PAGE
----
Thought to be the first fruit cultivated in Egypt, figs were revered in ancient Greece with strict laws forbidding the export of the prime quality figs. California is the largest producer of figs in the United States having been introduced by the Spanish missionaries in the late  19th century. Source

The rich dough for this sweet fig focaccia is easily made in the bread machine and can be made a few hours ahead and refrigerated until ready to assemble.  It begins with a sponge, a pre-ferment, also made in the bread machine , then the remaining ingredients are added. Sliced Brown Turkey figs are scattered across the top, then turbinado sugar is sprinkled on before allowing the bread to rise briefly resulting in a crunchy sweet topping perfect for a mid-morning snack or for an addition to a brunch.  This recipe comes from Carol Field's superb book, Italy in Small Bites and is adapted for the bread machine.

Sweet Fig Focaccia

2 teaspoons bread machine yeast
3 tablespoons sugar
1 cup warm water (105°-115°)
2 large eggs, room temperature
1-3/4 cups plus 2 tablespoons unbleached all-purpose flour

1-3/4 cups unbleached all-purpose flour
1 teaspoon sea salt
6 tablespoons unsalted butter, room temperature

1 pound sliced fresh or dried figs (if using dried figs, cover them with warm water and soak for 30 minutes. Drain and pat dry before using.)
1/3 cup, plus 1 tablespoon turbinado sugar 

For the Sponge-In a bread machine pan, place ingredients in according to manufacturer's instructions for your machine., Process on the dough cycle. When machine has fully mixed the sponge, turn off the machine, cover and let stand 30 minutes until bubbly.  Add remaining ingredients, process on the dough cycle. When cycle is complete, remove the dough from the machine pan and place on a lightly floured surface. Let rest 5-10 minutes.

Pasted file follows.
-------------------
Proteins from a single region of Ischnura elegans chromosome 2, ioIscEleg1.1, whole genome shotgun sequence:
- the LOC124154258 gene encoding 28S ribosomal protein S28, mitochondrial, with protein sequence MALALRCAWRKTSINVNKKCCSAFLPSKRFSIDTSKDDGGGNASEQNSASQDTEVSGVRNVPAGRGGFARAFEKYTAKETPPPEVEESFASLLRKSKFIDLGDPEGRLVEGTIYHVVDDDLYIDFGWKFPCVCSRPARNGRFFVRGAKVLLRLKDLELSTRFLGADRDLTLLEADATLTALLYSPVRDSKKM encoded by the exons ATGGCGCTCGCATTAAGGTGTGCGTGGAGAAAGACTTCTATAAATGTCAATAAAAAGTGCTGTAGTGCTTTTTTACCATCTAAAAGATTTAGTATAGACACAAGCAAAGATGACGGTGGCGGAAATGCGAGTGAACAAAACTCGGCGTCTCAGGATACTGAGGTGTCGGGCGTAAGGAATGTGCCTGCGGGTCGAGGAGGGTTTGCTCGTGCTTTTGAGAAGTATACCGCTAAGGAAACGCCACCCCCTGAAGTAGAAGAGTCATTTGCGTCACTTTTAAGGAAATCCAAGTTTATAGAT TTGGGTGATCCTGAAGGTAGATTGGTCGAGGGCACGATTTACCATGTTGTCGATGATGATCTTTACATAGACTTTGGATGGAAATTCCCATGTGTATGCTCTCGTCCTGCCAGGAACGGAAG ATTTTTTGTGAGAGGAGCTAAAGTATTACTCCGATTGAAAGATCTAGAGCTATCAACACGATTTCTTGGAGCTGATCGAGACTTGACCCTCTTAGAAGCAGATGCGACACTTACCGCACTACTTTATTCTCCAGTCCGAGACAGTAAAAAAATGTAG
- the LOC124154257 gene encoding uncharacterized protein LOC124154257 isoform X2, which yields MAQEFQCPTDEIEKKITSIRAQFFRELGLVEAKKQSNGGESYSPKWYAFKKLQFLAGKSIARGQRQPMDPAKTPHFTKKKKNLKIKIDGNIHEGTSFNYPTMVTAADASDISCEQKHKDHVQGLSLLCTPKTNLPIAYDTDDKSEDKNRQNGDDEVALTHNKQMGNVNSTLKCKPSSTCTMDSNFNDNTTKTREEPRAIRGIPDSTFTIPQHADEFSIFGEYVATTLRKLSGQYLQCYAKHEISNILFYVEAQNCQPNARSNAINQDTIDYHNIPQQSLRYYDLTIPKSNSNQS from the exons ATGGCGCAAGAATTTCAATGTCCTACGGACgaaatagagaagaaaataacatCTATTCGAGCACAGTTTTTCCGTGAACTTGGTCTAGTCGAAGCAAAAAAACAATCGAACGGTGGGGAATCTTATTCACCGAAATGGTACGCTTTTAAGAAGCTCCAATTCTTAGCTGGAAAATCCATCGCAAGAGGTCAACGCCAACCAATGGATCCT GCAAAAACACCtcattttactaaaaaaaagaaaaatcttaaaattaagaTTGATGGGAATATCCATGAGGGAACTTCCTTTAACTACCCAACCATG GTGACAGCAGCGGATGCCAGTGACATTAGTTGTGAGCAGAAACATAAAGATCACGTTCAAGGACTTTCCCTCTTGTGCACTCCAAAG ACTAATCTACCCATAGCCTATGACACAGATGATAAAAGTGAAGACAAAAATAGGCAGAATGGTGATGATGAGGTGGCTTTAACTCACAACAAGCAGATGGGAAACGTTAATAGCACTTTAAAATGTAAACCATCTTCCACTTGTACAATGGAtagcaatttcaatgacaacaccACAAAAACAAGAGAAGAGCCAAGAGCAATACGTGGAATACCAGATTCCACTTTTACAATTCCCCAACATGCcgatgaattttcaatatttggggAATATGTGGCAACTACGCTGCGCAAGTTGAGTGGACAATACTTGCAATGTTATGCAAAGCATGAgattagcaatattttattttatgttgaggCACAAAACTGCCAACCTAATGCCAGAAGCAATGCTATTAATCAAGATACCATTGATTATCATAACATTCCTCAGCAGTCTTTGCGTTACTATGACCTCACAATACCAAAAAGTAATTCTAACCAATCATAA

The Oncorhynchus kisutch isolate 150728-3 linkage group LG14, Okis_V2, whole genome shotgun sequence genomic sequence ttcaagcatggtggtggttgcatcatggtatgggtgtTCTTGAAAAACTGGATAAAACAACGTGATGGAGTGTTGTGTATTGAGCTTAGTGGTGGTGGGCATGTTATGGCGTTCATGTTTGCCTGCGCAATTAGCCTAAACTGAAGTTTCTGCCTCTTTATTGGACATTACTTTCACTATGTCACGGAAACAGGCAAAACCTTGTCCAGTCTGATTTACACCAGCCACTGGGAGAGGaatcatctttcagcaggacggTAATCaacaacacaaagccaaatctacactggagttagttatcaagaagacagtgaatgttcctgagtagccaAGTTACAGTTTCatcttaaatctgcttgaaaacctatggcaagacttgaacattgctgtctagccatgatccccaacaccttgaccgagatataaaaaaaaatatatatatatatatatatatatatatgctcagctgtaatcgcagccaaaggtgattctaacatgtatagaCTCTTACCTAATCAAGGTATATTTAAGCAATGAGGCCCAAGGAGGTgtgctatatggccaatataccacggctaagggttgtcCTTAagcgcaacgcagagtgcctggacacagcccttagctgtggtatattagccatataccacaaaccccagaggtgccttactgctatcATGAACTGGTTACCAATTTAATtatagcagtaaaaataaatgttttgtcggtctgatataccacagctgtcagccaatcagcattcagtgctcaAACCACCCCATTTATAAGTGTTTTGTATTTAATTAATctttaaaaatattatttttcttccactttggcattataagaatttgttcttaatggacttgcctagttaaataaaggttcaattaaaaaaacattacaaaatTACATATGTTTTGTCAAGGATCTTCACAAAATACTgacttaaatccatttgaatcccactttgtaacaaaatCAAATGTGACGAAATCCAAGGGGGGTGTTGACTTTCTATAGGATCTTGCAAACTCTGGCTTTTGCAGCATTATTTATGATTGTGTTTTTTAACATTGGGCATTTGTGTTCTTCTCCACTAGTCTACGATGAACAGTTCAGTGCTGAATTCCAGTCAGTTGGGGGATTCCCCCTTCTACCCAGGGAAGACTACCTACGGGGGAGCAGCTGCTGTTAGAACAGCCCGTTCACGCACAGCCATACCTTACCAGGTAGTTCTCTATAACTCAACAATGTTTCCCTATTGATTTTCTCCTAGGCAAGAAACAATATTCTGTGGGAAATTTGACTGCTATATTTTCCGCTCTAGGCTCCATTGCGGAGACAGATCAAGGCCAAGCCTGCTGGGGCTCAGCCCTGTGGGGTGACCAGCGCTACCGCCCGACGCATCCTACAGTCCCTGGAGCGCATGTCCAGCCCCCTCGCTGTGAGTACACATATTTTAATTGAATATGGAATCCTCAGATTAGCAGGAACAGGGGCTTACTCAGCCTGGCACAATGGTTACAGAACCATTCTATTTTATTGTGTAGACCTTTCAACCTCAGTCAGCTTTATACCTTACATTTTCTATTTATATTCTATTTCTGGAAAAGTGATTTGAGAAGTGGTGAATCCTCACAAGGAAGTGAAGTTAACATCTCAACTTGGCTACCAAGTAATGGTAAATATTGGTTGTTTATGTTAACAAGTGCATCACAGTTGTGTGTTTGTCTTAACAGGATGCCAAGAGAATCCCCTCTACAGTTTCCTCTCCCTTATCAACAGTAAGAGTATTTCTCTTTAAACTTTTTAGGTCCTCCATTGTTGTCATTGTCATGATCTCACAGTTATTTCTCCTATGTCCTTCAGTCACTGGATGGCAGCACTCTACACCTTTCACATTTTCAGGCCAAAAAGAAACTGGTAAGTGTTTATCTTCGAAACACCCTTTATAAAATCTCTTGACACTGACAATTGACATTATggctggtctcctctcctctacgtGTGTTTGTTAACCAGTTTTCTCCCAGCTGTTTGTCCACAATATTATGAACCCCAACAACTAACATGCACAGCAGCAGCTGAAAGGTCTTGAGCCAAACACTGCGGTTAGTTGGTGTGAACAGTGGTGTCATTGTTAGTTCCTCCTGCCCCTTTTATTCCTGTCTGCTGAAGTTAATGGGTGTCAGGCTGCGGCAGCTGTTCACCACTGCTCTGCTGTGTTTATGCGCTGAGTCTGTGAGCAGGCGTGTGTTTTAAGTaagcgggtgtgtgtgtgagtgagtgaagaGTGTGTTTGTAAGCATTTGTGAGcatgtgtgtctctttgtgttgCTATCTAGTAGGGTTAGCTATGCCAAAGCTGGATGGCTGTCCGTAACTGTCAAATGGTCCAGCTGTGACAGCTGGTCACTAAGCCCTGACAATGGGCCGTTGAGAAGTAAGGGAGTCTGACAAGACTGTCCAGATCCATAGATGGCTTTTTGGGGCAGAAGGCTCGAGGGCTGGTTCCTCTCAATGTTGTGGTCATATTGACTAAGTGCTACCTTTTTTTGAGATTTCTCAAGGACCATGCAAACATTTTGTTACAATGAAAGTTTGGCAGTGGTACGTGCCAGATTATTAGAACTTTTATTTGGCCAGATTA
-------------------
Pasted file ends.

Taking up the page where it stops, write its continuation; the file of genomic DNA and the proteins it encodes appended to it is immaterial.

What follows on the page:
Lightly oil a 10-1/2 by 15-1/2 -inch baking sheet. Stretch the dough out in the pan. Cover with a towel and let rest 10 minutes.Then stretch out again until it covers the pan. Scatter the sliced fresh or dried figs over the top of the dough. Sprinkle with the turbinado sugar, cover and let rise until nearly doubled.

Meanwhile, preheat the oven to 400° F. Bake the focaccia for 15 minutes. Reduce heat to 375° and continue to bake for about 15 minutes until browned and bubbly. Remove from oven, cool slightly then remove from pan. Serves 8-10.

My entry as host in Weekend Herb Blogging #307.

Please do not use images or text without my permission. 

Thursday, October 27, 2011

Weekend Herb Blogging # 307 Announcement

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October is a perfect time for me to host  Weekend Herb Blogging as Fall is my favorite season. This is the season of abundance-winter squashes, root vegetables, greens, fruits- the list is endless. Send me your entries to this long-running event, the brainchild of Kalyn and now superbly managed by Haalo. The rules are simple and can be found here. The deadline is 3:00 pm Utah time, Sunday, October 31, 2011.  

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Wednesday, October 19, 2011

Old Cookbook Still Life and Jamie Oliver's Fifteen Restaurant-BWW

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English Cookery Book Circa 1930's

Having a quiet time while visiting friends in England, I came upon some old books and thought them a good still life subject for  BWW hosted by the highly talented Susan Wolfe of The Well-Seasoned Cook.

Fifteen- Watergate Bay, Cornwall